Run season 1, episode 5 recap – “Jump” takes a sharp turn into crazy town

May 11, 2020
Jonathon Wilson 0
TV Recaps
2

Summary

“Jump” sees HBO’s Run take quite a weird turn, as in the space of half an hour it becomes an entirely different — and much more ridiculous — show.

2

Summary

“Jump” sees HBO’s Run take quite a weird turn, as in the space of half an hour it becomes an entirely different — and much more ridiculous — show.

This recap of Run season 1, episode 5, “Jump”, contains spoilers. You can check out our thoughts on the previous episode by clicking these words.


“Jump”, the title of Run Episode 5, refers to Ruby (Merritt Wever) and Billy (Domhnall Gleeson) leaping off a moving train somewhere in the western U.S. in pursuit of Fiona (Archie Panjabi), who had done the same at the end of the previous episode with a bag full of cash. Nobody mentioned, though, that we’d also be jumping into what seems like an entirely different show.

Not that Run has ever been particularly easy to classify. It started out a sexually-charged romantic thriller and then became a slapstick comedy and then morphed into a kind of cat-and-mouse game between the two hapless leads and the enigmatic, potentially dangerous Fiona. There was always a sense that there was more to the story lurking just outside the frame, and that’s what kept it all moving. Now, suddenly, its energy is very different; it has become in the space of a half-hour episode an exercise in one implausible happening piling atop another. Where once the central dramatic question was whether Billy and Ruby would sleep together, now it’s will they get away with murder.

Sort of, anyway. In the course of Run Episode 5, Billy and Ruby pursue Fiona to a supposedly empty farmhouse, where they have a confrontation in which Fiona dies in quite a grisly way, and then they happen completely by chance on a taxidermist played by Phoebe Waller-Bridge, whom they meet shoveling a dead badger out of the road. When she gives them a lift to the station, the badger just kinds of chills there on their laps, and then they figure out that Ruby has left her phone behind and they have to return to the scene of the crime.

What is going on here, exactly? I’ve said in previous recaps that Fiona always felt like a transplant from a different show, and that’s largely because Run never bothered to characterize her. She was just a device designed to shunt the plot along, or so she seemed, and that the show suggested more of her backstory and motivations to come was a big part of what kept the last couple of episodes engaging. “Jump” confirms her connection to Billy was more than just professional, since he admits sleeping with her, but are we then to assume that she’s simply a woman scorned? Would that be enough motivation for her to dive off a moving train with a bag full of money and then start waving a knife at people? I’m asking these questions here because the episode never addresses them before it impales her.

I suppose the episode title is fitting since it really is quite a leap to take two characters that were fleeing mundane normality for sexual adventure and then embroil them in a murder plot. The lurch in tone is strongly felt since Run has always been billed as a comedy and it has to try and proceed as one even with a woman skewered face-down on a rake in the background of the shot. The gags keep coming even when you feel like they shouldn’t, repositioning Billy and Ruby not as well-rounded and believable people but as characters in a television show. The appearance of Phoebe Waller-Bridge only exacerbates this, since her appearance has been so eagerly awaited, and occurs so randomly here, that it unavoidably plays as a wink-wink-nod-nod moment for fans in the know.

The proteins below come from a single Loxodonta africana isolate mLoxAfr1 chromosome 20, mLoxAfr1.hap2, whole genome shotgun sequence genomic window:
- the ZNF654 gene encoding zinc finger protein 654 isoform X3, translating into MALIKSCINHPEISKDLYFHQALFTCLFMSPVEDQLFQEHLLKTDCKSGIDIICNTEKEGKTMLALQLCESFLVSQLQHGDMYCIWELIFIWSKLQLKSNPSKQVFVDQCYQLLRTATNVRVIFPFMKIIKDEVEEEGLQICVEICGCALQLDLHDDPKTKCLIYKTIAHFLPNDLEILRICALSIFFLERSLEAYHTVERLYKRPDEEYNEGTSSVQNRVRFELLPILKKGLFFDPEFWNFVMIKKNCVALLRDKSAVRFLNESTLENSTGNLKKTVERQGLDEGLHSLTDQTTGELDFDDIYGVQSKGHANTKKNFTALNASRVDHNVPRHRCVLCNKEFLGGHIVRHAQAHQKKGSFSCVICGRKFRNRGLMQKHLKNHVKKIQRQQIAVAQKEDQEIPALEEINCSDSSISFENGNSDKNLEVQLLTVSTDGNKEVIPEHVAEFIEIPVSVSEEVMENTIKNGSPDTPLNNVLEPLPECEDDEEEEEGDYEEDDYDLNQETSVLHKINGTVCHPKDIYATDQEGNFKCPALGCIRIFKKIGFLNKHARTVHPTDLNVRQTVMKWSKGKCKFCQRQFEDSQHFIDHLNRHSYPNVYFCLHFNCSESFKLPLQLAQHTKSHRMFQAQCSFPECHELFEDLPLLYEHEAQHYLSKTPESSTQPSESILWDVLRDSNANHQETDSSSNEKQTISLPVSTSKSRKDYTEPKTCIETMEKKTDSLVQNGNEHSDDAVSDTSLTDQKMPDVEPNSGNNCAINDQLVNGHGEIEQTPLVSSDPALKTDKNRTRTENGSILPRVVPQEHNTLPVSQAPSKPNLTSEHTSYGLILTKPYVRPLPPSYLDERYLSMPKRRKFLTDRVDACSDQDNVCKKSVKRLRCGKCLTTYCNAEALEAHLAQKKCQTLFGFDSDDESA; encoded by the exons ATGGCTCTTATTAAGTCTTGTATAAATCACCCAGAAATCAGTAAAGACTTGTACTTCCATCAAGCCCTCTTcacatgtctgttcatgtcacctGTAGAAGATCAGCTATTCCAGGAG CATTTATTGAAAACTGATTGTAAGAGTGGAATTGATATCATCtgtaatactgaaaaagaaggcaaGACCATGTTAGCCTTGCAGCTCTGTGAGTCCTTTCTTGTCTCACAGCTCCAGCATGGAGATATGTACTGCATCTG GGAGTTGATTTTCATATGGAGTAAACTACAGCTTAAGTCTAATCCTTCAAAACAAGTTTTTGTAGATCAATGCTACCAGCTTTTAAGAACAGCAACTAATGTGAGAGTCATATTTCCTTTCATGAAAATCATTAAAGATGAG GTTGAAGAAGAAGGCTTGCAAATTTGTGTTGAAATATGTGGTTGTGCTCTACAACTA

The two most interesting dramatic questions “Jump” presents have nothing at all to do with badgers. The first is Billy’s video, which opens the episode, and in which he pitches the “RUN” adventure to a publisher as the subject of his next project. The repercussions of that could be interesting and raise some vital questions about his character. Is he still, even now, planning on chronicling this escapade? And if so, what does that mean for his relationship with Ruby, who has fled a husband and children to indulge in this juvenile escapist fantasy that now might mean not just the breakdown of her domestic life but also a prison sentence? The second interesting dramatic question is where Ruby’s husband Laurence (Rich Sommer) fits into all this. Is HBO paying Sommer just to sit around making phone calls? One assumes not. He insists this week that he’s coming to pick Ruby up, just so long as she’s at a yoga retreat and not having an affair with Billy, which she claims not to be and which he accepts, even though he has access to her iMessages and knows she’s lying. Whatever next?

I have no idea, honestly, and as of Run Season 1, Episode 5, that’s suddenly the main reason to keep watching. Surely there’s no sensible way that the show can get itself out of this ridiculous predicament? I guess we’ll have to wait and see.


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